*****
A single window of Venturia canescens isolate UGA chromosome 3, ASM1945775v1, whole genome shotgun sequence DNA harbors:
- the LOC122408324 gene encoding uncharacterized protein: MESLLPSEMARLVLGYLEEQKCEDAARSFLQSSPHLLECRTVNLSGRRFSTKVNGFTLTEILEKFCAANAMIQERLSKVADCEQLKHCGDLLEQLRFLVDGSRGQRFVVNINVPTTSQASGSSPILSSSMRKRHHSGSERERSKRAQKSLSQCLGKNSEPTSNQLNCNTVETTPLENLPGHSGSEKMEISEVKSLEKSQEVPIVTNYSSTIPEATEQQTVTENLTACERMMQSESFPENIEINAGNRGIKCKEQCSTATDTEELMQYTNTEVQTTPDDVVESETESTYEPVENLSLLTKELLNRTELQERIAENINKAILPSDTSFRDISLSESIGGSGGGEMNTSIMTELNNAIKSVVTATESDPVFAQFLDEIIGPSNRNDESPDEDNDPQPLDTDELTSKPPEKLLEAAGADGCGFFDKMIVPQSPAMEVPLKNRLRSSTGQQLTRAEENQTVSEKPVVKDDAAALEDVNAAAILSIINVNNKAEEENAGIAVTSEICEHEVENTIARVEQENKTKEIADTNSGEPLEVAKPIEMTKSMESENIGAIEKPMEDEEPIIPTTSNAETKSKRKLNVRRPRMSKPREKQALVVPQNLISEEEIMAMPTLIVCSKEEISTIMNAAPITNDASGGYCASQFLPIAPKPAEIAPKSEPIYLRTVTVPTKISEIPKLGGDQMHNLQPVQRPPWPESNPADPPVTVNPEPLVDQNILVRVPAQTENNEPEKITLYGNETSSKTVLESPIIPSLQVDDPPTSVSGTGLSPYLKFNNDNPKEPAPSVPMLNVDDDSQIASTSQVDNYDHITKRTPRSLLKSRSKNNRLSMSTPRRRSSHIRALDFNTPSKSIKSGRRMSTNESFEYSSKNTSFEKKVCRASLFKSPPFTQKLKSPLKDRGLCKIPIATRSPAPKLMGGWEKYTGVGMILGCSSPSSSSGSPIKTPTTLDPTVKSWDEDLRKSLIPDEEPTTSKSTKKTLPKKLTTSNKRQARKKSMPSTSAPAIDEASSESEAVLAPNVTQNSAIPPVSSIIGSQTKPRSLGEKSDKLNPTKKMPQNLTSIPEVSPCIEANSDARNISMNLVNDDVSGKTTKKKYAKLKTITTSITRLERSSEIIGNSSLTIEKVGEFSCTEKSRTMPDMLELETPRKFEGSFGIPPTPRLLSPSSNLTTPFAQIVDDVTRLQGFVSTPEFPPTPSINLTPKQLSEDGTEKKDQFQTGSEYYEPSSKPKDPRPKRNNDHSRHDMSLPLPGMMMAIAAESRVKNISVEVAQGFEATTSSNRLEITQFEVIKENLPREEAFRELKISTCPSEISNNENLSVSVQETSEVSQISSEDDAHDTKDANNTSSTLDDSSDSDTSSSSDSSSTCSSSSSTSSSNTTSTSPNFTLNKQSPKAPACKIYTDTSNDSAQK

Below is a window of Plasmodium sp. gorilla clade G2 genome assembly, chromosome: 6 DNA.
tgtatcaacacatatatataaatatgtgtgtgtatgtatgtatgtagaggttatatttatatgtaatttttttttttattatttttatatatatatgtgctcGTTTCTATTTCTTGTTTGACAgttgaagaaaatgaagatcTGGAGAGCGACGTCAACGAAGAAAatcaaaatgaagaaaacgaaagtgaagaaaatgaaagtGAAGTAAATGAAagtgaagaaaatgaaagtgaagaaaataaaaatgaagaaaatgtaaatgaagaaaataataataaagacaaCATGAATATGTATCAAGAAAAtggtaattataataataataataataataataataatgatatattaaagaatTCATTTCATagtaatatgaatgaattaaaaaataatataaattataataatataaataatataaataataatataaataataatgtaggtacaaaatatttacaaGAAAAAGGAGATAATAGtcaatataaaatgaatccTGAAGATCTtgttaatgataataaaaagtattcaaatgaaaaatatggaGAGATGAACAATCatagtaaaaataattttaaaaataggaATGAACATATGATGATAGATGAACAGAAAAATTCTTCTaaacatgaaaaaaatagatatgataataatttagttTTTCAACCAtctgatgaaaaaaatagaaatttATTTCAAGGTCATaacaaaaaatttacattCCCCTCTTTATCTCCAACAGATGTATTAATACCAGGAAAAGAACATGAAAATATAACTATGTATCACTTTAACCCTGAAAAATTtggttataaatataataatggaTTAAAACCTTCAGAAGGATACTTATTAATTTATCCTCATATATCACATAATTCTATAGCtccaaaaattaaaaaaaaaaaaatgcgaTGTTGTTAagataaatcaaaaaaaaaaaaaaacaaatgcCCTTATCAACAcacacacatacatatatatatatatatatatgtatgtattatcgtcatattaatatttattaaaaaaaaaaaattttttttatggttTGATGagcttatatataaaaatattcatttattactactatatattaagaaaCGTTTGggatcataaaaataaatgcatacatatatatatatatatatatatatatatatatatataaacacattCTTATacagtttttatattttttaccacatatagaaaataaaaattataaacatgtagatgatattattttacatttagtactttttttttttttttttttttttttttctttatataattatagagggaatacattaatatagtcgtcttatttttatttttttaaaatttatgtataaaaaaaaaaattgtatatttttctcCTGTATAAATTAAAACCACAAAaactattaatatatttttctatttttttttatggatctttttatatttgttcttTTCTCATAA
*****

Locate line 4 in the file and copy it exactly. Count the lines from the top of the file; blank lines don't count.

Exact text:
tgtatcaacacatatatataaatatgtgtgtgtatgtatgtatgtagaggttatatttatatgtaatttttttttttattatttttatatatatatgtgctcGTTTCTATTTCTTGTTTGACAgttgaagaaaatgaagatcTGGAGAGCGACGTCAACGAAGAAAatcaaaatgaagaaaacgaaagtgaagaaaatgaaagtGAAGTAAATGAAagtgaagaaaatgaaagtgaagaaaataaaaatgaagaaaatgtaaatgaagaaaataataataaagacaaCATGAATATGTATCAAGAAAAtggtaattataataataataataataataataataatgatatattaaagaatTCATTTCATagtaatatgaatgaattaaaaaataatataaattataataatataaataatataaataataatataaataataatgtaggtacaaaatatttacaaGAAAAAGGAGATAATAGtcaatataaaatgaatccTGAAGATCTtgttaatgataataaaaagtattcaaatgaaaaatatggaGAGATGAACAATCatagtaaaaataattttaaaaataggaATGAACATATGATGATAGATGAACAGAAAAATTCTTCTaaacatgaaaaaaatagatatgataataatttagttTTTCAACCAtctgatgaaaaaaatagaaatttATTTCAAGGTCATaacaaaaaatttacattCCCCTCTTTATCTCCAACAGATGTATTAATACCAGGAAAAGAACATGAAAATATAACTATGTATCACTTTAACCCTGAAAAATTtggttataaatataataatggaTTAAAACCTTCAGAAGGATACTTATTAATTTATCCTCATATATCACATAATTCTATAGCtccaaaaattaaaaaaaaaaaaatgcgaTGTTGTTAagataaatcaaaaaaaaaaaaaaacaaatgcCCTTATCAACAcacacacatacatatatatatatatatatatgtatgtattatcgtcatattaatatttattaaaaaaaaaaaattttttttatggttTGATGagcttatatataaaaatattcatttattactactatatattaagaaaCGTTTGggatcataaaaataaatgcatacatatatatatatatatatatatatatatatatatataaacacattCTTATacagtttttatattttttaccacatatagaaaataaaaattataaacatgtagatgatattattttacatttagtactttttttttttttttttttttttttttctttatataattatagagggaatacattaatatagtcgtcttatttttatttttttaaaatttatgtataaaaaaaaaaattgtatatttttctcCTGTATAAATTAAAACCACAAAaactattaatatatttttctatttttttttatggatctttttatatttgttcttTTCTCATAA